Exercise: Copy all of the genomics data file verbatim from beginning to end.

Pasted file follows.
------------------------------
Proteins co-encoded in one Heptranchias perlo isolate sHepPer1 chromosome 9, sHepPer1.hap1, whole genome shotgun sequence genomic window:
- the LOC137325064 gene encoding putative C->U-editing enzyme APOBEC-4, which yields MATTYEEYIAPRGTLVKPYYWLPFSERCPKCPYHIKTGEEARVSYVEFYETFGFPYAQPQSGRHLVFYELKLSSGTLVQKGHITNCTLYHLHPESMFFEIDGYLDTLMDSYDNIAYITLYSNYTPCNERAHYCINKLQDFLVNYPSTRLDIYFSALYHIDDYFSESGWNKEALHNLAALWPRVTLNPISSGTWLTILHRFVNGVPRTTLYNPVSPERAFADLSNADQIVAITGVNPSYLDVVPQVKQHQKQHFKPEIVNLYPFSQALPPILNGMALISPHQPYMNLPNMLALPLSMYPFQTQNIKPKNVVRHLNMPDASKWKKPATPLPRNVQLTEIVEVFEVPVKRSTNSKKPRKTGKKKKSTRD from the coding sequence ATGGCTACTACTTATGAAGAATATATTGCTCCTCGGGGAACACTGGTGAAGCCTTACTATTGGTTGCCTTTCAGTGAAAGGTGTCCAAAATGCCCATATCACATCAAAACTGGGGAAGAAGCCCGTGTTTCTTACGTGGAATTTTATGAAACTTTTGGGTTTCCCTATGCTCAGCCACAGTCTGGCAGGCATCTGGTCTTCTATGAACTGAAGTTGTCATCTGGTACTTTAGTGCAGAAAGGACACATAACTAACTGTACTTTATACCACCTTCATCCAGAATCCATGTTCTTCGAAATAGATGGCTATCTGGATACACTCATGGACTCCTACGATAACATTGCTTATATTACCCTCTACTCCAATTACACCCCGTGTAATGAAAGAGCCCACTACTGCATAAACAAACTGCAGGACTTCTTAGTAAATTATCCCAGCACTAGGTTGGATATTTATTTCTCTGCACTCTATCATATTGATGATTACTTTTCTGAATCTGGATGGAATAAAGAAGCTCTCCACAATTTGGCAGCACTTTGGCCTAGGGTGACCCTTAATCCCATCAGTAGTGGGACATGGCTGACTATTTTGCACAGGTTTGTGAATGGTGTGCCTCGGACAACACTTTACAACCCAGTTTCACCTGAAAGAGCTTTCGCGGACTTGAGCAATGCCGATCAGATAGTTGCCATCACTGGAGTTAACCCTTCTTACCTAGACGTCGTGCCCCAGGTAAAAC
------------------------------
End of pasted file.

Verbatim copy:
Proteins co-encoded in one Heptranchias perlo isolate sHepPer1 chromosome 9, sHepPer1.hap1, whole genome shotgun sequence genomic window:
- the LOC137325064 gene encoding putative C->U-editing enzyme APOBEC-4, which yields MATTYEEYIAPRGTLVKPYYWLPFSERCPKCPYHIKTGEEARVSYVEFYETFGFPYAQPQSGRHLVFYELKLSSGTLVQKGHITNCTLYHLHPESMFFEIDGYLDTLMDSYDNIAYITLYSNYTPCNERAHYCINKLQDFLVNYPSTRLDIYFSALYHIDDYFSESGWNKEALHNLAALWPRVTLNPISSGTWLTILHRFVNGVPRTTLYNPVSPERAFADLSNADQIVAITGVNPSYLDVVPQVKQHQKQHFKPEIVNLYPFSQALPPILNGMALISPHQPYMNLPNMLALPLSMYPFQTQNIKPKNVVRHLNMPDASKWKKPATPLPRNVQLTEIVEVFEVPVKRSTNSKKPRKTGKKKKSTRD from the coding sequence ATGGCTACTACTTATGAAGAATATATTGCTCCTCGGGGAACACTGGTGAAGCCTTACTATTGGTTGCCTTTCAGTGAAAGGTGTCCAAAATGCCCATATCACATCAAAACTGGGGAAGAAGCCCGTGTTTCTTACGTGGAATTTTATGAAACTTTTGGGTTTCCCTATGCTCAGCCACAGTCTGGCAGGCATCTGGTCTTCTATGAACTGAAGTTGTCATCTGGTACTTTAGTGCAGAAAGGACACATAACTAACTGTACTTTATACCACCTTCATCCAGAATCCATGTTCTTCGAAATAGATGGCTATCTGGATACACTCATGGACTCCTACGATAACATTGCTTATATTACCCTCTACTCCAATTACACCCCGTGTAATGAAAGAGCCCACTACTGCATAAACAAACTGCAGGACTTCTTAGTAAATTATCCCAGCACTAGGTTGGATATTTATTTCTCTGCACTCTATCATATTGATGATTACTTTTCTGAATCTGGATGGAATAAAGAAGCTCTCCACAATTTGGCAGCACTTTGGCCTAGGGTGACCCTTAATCCCATCAGTAGTGGGACATGGCTGACTATTTTGCACAGGTTTGTGAATGGTGTGCCTCGGACAACACTTTACAACCCAGTTTCACCTGAAAGAGCTTTCGCGGACTTGAGCAATGCCGATCAGATAGTTGCCATCACTGGAGTTAACCCTTCTTACCTAGACGTCGTGCCCCAGGTAAAAC